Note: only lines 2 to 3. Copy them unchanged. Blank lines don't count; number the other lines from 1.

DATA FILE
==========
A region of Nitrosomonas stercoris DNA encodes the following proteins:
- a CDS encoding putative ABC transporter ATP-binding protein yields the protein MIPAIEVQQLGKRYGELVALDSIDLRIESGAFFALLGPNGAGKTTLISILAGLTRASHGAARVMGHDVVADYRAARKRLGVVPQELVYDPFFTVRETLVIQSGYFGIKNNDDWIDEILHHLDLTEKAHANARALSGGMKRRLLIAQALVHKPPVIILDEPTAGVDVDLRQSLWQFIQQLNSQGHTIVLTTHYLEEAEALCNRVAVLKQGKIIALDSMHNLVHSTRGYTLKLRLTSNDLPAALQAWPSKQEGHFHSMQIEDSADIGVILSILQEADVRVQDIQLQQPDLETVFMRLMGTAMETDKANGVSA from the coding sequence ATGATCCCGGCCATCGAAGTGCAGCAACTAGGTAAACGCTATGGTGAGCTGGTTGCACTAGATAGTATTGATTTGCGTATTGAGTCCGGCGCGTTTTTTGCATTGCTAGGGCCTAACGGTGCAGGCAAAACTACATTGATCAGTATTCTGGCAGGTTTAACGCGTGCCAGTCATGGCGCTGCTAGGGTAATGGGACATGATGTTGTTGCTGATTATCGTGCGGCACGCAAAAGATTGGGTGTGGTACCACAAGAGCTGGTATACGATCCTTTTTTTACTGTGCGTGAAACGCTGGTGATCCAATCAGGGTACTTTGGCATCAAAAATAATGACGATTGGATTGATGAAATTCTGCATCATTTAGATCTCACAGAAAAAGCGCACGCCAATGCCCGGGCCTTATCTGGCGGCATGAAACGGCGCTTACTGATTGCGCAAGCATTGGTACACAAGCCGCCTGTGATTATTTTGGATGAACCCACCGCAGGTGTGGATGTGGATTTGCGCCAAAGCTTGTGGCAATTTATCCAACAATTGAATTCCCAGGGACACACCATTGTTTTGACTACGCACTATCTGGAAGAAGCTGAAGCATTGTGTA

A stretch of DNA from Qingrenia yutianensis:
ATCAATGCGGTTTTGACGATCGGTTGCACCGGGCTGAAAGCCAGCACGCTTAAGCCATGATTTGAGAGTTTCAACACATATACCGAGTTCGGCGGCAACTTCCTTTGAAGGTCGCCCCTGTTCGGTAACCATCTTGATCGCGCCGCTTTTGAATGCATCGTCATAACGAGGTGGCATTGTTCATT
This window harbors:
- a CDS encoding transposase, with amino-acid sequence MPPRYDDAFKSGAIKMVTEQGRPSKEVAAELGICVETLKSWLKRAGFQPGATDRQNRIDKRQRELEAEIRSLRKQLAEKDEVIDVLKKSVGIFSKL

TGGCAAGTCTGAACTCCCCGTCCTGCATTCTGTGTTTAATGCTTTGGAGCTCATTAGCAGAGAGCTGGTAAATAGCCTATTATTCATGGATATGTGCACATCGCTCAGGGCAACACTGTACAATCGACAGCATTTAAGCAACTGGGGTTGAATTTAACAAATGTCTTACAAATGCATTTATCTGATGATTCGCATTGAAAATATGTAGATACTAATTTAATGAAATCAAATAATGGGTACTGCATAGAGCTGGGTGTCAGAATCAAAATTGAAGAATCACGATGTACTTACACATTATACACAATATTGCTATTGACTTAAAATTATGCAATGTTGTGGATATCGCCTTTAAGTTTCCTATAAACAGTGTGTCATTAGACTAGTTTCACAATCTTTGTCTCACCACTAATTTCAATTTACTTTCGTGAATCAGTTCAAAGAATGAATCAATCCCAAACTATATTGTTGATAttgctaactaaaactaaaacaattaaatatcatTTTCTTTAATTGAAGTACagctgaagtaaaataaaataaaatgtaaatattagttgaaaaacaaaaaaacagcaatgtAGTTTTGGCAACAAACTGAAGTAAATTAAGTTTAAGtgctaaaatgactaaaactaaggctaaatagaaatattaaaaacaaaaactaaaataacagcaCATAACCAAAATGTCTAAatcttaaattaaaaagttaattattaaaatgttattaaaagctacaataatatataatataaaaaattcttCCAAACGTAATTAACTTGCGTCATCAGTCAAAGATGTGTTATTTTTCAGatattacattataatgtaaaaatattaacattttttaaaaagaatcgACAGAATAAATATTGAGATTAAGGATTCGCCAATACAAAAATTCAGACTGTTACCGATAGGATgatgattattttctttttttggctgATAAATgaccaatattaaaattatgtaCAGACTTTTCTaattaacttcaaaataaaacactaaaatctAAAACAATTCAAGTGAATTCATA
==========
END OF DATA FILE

- a CDS encoding putative ABC transporter ATP-binding protein yields the protein MIPAIEVQQLGKRYGELVALDSIDLRIESGAFFALLGPNGAGKTTLISILAGLTRASHGAARVMGHDVVADYRAARKRLGVVPQELVYDPFFTVRETLVIQSGYFGIKNNDDWIDEILHHLDLTEKAHANARALSGGMKRRLLIAQALVHKPPVIILDEPTAGVDVDLRQSLWQFIQQLNSQGHTIVLTTHYLEEAEALCNRVAVLKQGKIIALDSMHNLVHSTRGYTLKLRLTSNDLPAALQAWPSKQEGHFHSMQIEDSADIGVILSILQEADVRVQDIQLQQPDLETVFMRLMGTAMETDKANGVSA from the coding sequence ATGATCCCGGCCATCGAAGTGCAGCAACTAGGTAAACGCTATGGTGAGCTGGTTGCACTAGATAGTATTGATTTGCGTATTGAGTCCGGCGCGTTTTTTGCATTGCTAGGGCCTAACGGTGCAGGCAAAACTACATTGATCAGTATTCTGGCAGGTTTAACGCGTGCCAGTCATGGCGCTGCTAGGGTAATGGGACATGATGTTGTTGCTGATTATCGTGCGGCACGCAAAAGATTGGGTGTGGTACCACAAGAGCTGGTATACGATCCTTTTTTTACTGTGCGTGAAACGCTGGTGATCCAATCAGGGTACTTTGGCATCAAAAATAATGACGATTGGATTGATGAAATTCTGCATCATTTAGATCTCACAGAAAAAGCGCACGCCAATGCCCGGGCCTTATCTGGCGGCATGAAACGGCGCTTACTGATTGCGCAAGCATTGGTACACAAGCCGCCTGTGATTATTTTGGATGAACCCACCGCAGGTGTGGATGTGGATTTGCGCCAAAGCTTGTGGCAATTTATCCAACAATTGAATTCCCAGGGACACACCATTGTTTTGACTACGCACTATCTGGAAGAAGCTGAAGCATTGTGTA

A stretch of DNA from Qingrenia yutianensis: